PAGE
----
A spat between Madonna and the President of Malawi has taken an abrupt turn for the nasty, with the Malawian leader accusing her of "bullying" and "blackmail" while the pop star alleges that the President is using her office to promote her family's financial interests.
The bitter exchange of highly personal accusations is the latest twist in an escalating feud between Madonna and the leadership of the small African country where she has controversially adopted two children. It is a sign of the rising tensions over foreign aid in Africa, where wealthy foreign donors are often resented and criticized by politicians and activists because of a perception that some donors are arrogant and ineffective.
Madonna says she is the biggest individual philanthropist in Malawi, donating a reported $11-million to the country, but Malawi's government – led by President Joyce Banda – has become increasingly angered by her comments. The government says Madonna is lying about having built 10 schools in Malawi, and it is outraged by the suggestion that it unfairly denied VIP treatment for her when she flew out of Malawi last weekend.
Stripped of her usual VIP status, Madonna and her entourage were obliged to queue up with ordinary passengers for security checks at the regular airport terminal in Malawi's capital, Lilongwe. She was also snubbed in her request for a meeting with Ms. Banda.
The famed singer seems to think that Malawi's government "should have abandoned everything and … rolled out a red carpet and blasted the 21-gun salute in her honour," said a statement on Wednesday by a spokesman for Ms. Banda's office.
It is "strange and depressing" that Madonna wants Malawi to be "forever chained to the obligation of gratitude" because she adopted two Malawian children, the statement said. "If it can't be free and silent, it is not kindness; it is something else. Blackmail is the closest it becomes."
The statement attacked Madonna for her criticism of Ms. Banda's sister, Anjimile Mtila-Oponyo, who is embroiled in a financial dispute with the singer's Malawi charity after she was fired as its chief executive when funds allegedly disappeared. It said Madonna's criticism was "uncouth" and motivated by "personal frustrations that her ego has not been massaged by the state." It also accused her of "bullying state officials." And on her claim to have built 10 schools, it said: "Madonna needs to learn as a matter of urgency … the decency of telling the truth."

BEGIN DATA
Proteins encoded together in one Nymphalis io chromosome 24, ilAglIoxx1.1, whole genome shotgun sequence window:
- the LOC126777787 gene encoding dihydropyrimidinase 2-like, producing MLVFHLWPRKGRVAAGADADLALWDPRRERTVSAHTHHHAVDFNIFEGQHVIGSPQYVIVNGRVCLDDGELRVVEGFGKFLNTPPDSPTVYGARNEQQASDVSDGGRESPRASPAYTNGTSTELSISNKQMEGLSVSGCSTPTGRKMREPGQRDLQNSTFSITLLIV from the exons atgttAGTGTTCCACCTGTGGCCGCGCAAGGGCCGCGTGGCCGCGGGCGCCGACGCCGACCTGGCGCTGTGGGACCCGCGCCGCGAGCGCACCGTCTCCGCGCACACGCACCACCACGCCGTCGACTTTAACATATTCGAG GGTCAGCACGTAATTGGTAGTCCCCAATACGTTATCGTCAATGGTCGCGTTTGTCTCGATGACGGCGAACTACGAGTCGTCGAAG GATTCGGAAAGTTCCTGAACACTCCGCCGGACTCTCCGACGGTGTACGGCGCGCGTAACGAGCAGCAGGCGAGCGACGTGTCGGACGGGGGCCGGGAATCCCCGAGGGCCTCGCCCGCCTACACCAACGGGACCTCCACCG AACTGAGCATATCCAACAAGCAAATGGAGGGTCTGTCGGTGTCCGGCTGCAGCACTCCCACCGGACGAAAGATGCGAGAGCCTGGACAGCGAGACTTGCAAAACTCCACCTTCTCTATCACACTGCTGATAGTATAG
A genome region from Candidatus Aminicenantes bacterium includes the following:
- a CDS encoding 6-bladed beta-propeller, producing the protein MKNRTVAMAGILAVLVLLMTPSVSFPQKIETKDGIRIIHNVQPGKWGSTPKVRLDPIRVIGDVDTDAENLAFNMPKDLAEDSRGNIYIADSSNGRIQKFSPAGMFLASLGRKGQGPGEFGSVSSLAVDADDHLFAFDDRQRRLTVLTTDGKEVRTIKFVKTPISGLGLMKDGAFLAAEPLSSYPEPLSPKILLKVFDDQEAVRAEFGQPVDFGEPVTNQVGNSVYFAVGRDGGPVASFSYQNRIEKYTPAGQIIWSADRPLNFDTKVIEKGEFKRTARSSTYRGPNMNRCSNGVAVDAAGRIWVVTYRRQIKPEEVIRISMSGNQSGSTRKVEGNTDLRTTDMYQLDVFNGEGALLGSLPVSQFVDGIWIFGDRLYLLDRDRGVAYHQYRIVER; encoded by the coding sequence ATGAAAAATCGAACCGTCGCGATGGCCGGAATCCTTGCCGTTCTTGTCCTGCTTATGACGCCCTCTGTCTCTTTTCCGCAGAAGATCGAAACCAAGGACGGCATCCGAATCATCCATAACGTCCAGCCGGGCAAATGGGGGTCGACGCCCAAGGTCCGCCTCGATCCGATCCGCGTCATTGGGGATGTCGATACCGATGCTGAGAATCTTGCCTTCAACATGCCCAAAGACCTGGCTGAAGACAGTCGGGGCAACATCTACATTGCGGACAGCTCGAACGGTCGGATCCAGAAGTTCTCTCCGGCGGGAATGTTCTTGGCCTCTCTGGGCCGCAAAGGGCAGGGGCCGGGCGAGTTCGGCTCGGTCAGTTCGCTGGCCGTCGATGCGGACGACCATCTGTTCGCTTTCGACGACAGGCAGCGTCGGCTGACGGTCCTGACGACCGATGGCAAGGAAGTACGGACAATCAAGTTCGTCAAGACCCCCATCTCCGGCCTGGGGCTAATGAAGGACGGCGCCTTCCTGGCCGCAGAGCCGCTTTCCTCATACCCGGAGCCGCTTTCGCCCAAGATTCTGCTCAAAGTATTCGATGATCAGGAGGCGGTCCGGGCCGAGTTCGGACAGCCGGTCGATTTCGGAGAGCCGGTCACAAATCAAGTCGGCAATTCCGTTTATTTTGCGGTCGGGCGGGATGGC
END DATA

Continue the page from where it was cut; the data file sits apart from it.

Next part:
Madonna's spokesman and philanthropic adviser, Trevor Neilson, swiftly rejected the presidential statement. He said Ms. Banda is "using her office to pursue her sister's financial interests." He also rejected the government's claim that Madonna's charity had merely built 10 classrooms, rather than 10 schools.
The communities that received the school buildings "are simply overjoyed to have them," Mr. Neilson said in an e-mail to The Globe and Mail. "In many of these communities, students were previously learning under trees. … The schools were built in the model of schools all across the country and around the world."
He said Ms. Banda appointed her sister to a senior position in the Education Ministry, where she is using her office "to pursue her grudge" against Madonna's charity. "I have been contacted by other foreign donors to Malawi who are interested in why the government is behaving this way."
The 54-year-old pop star has been deeply involved in Malawi since 2006, when she adopted 13-month-old David Banda. She adopted three-year-old Chifundo (Mercy) James in 2009 after making large donations to Malawian orphanages.
The two children had been living in orphanages, although in both cases their fathers were still alive. Malawian child-rights activists said the children were essentially given to Madonna as a token of thanks for her charitable donations in the country. They criticized her for bypassing the normal adoption rules in Malawi, which required parents to live in the country for 18 months before adopting a Malawian child.
In 2008, a Malawian judge rejected Madonna's attempt to adopt Chifundo, saying that a violation of the residency rule "could actually facilitate trafficking of children by some unscrupulous individuals." But the ruling was overturned in 2009 by an appeal court, which said Madonna could be considered a "resident" of Malawi because of the "long-term presence" of her charitable efforts.
Madonna promised to create an all-girls academy in Malawi, but cancelled the project after allegations of financial mismanagement by Ms. Banda's sister and other managers – a decision that infuriated many government officials. Nearly $4-million was spent on the project without breaking ground, Mr. Neilson said.